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What We Talk About When We Talk About Palestine

Kim Chernin is the author of Everywhere a Guest, Nowhere at Home: A New Vision of Israel and Palestine. She is guest-blogging this week on Jewcy, and this is her first post. I am worried about us, the whole community … Read More

By / September 14, 2009

Kim Chernin is the author of Everywhere a Guest, Nowhere at Home: A New Vision of Israel and Palestine. She is guest-blogging this week on Jewcy, and this is her first post.

I am worried about us, the whole community of us, American Jews who have lost the ability to hold a reasonable discussion. I became aware of this as I was writing a book about Israel and Palestine. I had published many books before so it is customary, when I run into old friends or acquaintances, to be asked what I’m working on. In the past, people didn’t seem particularly impressed or interested; I guess the question was mainly polite and I learned not to answer it in too much detail.

But with this book, everything was different. The responses were often explosive and urgent, sometimes immediately embattled. I remember a few of them. "Why Palestine? Are you one of those self-hating Jews? What do you have to say that hasn’t been said a hundred times already? We really need another book about Israel? I sure hope you’re not going to attack Israel." Those were the negative responses from people who were not friends but belonged to a larger circle of acquaintances. It wasn’t clear to me why their response was hostile before I had a chance to describe the book or my intentions for it; perhaps the word Palestine in the title sounded suspicious, as if anyone writing about both Israel and Palestine was probably not going to take Israel’s side?

The positive responses sounded something like this: "Good for you. Oh, are you courageous. That’s the most important topic in the world right now. Oh boy are you going to run into some angry people. I hope you’re ready for a strong response." The neutral responses were few and far between. "What’s your point of view? I’ll be interested to find out what you are thinking." I explained, when given a chance, that my point of view was evolving; that the book was difficult to write, especially for a woman who had been a Zionist since she was a little girl, when the State of Israel was established in 1948.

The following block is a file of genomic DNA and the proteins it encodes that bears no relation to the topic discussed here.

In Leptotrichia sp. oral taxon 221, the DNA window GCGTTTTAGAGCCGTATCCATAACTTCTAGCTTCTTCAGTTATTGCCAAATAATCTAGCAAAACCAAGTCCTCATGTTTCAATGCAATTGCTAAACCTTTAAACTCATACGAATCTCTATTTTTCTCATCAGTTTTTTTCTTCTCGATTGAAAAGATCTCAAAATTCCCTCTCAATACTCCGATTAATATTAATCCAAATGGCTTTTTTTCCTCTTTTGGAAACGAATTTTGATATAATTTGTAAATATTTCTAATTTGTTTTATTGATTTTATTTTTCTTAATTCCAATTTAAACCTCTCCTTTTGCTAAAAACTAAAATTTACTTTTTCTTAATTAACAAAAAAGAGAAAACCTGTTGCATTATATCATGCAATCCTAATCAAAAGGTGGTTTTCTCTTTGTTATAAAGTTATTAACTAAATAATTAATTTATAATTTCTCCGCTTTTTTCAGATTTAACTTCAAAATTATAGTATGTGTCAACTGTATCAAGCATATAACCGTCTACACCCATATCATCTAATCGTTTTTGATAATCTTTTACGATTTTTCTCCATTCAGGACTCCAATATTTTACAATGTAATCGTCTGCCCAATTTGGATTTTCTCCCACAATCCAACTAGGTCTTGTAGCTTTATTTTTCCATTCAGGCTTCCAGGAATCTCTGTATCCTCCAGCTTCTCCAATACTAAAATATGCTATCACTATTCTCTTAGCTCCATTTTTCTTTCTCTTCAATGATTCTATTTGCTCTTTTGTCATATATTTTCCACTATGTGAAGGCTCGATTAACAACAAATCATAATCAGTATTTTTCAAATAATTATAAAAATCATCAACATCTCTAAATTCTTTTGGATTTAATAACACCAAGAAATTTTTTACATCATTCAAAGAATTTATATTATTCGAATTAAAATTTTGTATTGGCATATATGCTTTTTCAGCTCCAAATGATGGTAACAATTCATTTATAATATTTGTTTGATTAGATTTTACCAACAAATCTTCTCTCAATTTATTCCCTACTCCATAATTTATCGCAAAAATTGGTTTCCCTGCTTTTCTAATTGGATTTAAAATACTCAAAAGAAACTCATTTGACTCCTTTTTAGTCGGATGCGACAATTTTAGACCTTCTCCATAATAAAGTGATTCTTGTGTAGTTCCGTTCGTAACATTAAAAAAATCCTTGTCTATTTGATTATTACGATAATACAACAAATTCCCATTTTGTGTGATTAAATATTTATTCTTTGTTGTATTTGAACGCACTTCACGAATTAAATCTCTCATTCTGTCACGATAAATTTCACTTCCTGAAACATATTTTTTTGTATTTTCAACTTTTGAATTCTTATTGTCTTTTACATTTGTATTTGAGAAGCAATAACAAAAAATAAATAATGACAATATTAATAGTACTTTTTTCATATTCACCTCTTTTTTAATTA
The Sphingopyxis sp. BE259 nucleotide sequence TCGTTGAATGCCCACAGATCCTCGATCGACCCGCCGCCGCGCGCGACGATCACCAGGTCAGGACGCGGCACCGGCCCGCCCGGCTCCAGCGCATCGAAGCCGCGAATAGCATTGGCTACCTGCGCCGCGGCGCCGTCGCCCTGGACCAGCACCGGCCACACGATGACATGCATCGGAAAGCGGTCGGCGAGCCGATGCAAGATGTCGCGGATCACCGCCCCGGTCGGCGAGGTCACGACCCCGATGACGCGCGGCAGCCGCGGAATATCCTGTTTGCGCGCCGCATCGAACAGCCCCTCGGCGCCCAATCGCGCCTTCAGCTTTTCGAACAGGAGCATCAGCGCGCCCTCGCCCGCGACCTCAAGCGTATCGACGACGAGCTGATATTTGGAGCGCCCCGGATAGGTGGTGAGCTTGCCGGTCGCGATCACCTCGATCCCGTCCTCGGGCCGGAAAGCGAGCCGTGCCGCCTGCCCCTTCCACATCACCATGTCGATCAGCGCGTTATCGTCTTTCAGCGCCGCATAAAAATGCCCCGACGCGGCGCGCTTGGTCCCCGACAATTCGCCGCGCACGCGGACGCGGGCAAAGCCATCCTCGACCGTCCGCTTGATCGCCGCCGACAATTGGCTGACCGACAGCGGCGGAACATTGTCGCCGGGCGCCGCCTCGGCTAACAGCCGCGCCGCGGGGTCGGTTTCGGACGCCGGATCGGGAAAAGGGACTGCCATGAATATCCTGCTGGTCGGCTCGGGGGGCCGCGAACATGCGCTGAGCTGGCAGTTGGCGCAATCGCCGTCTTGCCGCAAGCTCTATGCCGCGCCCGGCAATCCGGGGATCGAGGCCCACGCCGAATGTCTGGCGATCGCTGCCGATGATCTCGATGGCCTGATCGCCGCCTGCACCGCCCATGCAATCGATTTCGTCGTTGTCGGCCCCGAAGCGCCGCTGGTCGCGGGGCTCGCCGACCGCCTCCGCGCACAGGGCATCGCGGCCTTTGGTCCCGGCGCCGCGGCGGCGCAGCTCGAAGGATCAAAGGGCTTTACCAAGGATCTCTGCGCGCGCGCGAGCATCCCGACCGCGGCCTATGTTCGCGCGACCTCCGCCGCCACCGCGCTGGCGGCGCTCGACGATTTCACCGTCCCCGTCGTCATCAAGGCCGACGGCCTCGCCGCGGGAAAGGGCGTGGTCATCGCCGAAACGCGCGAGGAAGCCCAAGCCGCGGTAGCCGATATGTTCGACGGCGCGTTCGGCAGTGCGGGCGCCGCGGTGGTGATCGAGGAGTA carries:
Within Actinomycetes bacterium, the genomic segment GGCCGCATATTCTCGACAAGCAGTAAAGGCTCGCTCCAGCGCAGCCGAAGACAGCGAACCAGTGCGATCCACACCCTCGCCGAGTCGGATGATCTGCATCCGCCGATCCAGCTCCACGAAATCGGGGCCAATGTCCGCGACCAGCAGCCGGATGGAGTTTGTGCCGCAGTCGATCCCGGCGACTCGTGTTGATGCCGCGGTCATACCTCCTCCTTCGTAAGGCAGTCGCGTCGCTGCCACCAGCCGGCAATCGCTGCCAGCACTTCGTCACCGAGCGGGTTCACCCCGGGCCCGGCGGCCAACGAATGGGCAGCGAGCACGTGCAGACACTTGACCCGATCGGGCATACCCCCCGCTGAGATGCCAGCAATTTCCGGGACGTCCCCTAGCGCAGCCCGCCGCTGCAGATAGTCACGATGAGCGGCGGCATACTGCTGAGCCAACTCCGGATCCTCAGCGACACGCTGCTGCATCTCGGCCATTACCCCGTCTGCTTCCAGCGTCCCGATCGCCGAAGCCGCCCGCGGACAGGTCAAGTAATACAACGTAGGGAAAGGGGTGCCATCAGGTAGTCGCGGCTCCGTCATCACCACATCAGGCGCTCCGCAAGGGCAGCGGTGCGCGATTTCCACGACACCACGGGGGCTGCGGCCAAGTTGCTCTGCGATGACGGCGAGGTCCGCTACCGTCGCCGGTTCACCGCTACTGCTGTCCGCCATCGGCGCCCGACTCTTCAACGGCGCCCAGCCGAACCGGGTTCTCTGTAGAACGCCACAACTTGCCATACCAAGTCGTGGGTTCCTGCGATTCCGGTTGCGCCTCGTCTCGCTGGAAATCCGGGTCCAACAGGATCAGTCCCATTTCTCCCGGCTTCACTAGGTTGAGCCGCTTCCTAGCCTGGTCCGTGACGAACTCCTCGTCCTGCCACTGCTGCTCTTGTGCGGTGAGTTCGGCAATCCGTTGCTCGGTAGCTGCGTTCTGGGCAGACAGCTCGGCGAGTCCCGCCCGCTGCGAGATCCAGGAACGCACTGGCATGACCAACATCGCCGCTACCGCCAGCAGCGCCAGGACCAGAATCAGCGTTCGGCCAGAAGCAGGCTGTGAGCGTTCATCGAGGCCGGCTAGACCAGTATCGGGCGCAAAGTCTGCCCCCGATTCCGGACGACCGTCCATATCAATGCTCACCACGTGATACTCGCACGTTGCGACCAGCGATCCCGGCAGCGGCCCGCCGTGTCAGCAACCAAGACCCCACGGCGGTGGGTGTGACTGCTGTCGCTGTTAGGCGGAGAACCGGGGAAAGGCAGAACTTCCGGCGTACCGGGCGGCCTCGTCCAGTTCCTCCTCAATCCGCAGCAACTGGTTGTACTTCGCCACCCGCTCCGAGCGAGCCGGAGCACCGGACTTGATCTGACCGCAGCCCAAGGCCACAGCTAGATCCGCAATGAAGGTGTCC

Most of the discoveries I was making while doing research were about my own ignorance. I had lived in Israel for a time, I had strong opinions about Israel, but once I started to read it was clear to me how little I knew. I had a couple of basic misconceptions. I thought the Israeli army was fundamentally different than any army in the world. I took seriously that it practiced a "purity of arms." My boyfriend, when I lived in Israel, was a student at the Technion. He was studying to be an engineer but he loved poetry and was becoming interested in the Kabbalah. When he came to stay at our Kibbutz as the commander of an armed border patrol he had hair down to his shoulders, played chess in the Moadon after dinner, and was always engaged in serious discussions with members of the Kibbutz. For me, and for everyone else who met him, he embodied the idealism we wanted to associate with the Israeli army. In fact, for a long time, my entire impression of the Israeli army was based on him, and on an article I had read that Israeli soldiers cried at the funerals of their comrades and that the army higher command was debating whether this was an appropriate behavior for a soldier. Long-haired soldiers who read poetry and weep at funerals: that seemed at the time sufficient knowledge on which to base my strong opinions about Israel’s fighting men.

But my reading and research were opening up other views of the Israeli army, a ferocious fighting force, the fourth largest army in the world. Israel, my little-sister country, had nuclear weapons and the largest army in the Middle East. Did that mean that Israel was perhaps less endangered than I had thought?

My other misconception concerned the Palestinians: I had thought that all of them were terrorists.

These are pretty slim qualifications for writing a book, I admit. But in their own way this these misconceptions became interesting AS the subject of a book written by a hot-headed, opinionated, ignorant author. All I had to do was turn the focus on myself, to wonder how I’d come to hold such strong opinions in the face of such blatant ignorance and to wonder whether other Jews who also were constantly getting into heated arguments about Israel might have arrived at their condition in the same way that I had. I put a lot of facts and statistics and quotations and stories and anecdotes in my book but the book remained essentially a narrative of consciousness-how it shaped itself through what it was willing to include and what it forcefully and militantly kept out of itself.

It’s funny to think that one could be inspired to write a book because of one’s misconceptions. But here we are.

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